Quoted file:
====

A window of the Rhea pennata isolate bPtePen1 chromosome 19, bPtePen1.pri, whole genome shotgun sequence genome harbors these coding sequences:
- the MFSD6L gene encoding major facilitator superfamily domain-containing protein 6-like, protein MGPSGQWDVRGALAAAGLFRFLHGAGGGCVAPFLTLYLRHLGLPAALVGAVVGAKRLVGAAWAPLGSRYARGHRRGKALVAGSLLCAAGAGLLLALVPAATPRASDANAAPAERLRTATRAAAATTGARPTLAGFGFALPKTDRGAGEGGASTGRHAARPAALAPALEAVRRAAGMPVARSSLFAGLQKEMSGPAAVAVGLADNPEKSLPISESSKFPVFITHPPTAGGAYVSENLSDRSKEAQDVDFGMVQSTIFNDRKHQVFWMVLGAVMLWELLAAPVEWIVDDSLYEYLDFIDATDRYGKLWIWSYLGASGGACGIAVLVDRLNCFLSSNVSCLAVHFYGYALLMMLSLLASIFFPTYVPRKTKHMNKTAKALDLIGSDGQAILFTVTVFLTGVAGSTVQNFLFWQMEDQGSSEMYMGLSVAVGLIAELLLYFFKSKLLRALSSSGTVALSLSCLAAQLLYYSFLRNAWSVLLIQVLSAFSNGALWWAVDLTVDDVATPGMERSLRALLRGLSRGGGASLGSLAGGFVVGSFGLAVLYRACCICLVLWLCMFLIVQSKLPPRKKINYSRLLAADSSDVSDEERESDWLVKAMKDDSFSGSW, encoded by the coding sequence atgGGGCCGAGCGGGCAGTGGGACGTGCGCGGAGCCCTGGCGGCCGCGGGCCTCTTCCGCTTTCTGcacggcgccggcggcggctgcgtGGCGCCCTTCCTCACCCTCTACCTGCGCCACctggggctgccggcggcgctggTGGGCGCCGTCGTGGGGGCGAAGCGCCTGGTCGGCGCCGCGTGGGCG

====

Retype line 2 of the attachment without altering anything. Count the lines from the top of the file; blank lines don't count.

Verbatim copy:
- the MFSD6L gene encoding major facilitator superfamily domain-containing protein 6-like, protein MGPSGQWDVRGALAAAGLFRFLHGAGGGCVAPFLTLYLRHLGLPAALVGAVVGAKRLVGAAWAPLGSRYARGHRRGKALVAGSLLCAAGAGLLLALVPAATPRASDANAAPAERLRTATRAAAATTGARPTLAGFGFALPKTDRGAGEGGASTGRHAARPAALAPALEAVRRAAGMPVARSSLFAGLQKEMSGPAAVAVGLADNPEKSLPISESSKFPVFITHPPTAGGAYVSENLSDRSKEAQDVDFGMVQSTIFNDRKHQVFWMVLGAVMLWELLAAPVEWIVDDSLYEYLDFIDATDRYGKLWIWSYLGASGGACGIAVLVDRLNCFLSSNVSCLAVHFYGYALLMMLSLLASIFFPTYVPRKTKHMNKTAKALDLIGSDGQAILFTVTVFLTGVAGSTVQNFLFWQMEDQGSSEMYMGLSVAVGLIAELLLYFFKSKLLRALSSSGTVALSLSCLAAQLLYYSFLRNAWSVLLIQVLSAFSNGALWWAVDLTVDDVATPGMERSLRALLRGLSRGGGASLGSLAGGFVVGSFGLAVLYRACCICLVLWLCMFLIVQSKLPPRKKINYSRLLAADSSDVSDEERESDWLVKAMKDDSFSGSW, encoded by the coding sequence atgGGGCCGAGCGGGCAGTGGGACGTGCGCGGAGCCCTGGCGGCCGCGGGCCTCTTCCGCTTTCTGcacggcgccggcggcggctgcgtGGCGCCCTTCCTCACCCTCTACCTGCGCCACctggggctgccggcggcgctggTGGGCGCCGTCGTGGGGGCGAAGCGCCTGGTCGGCGCCGCGTGGGCG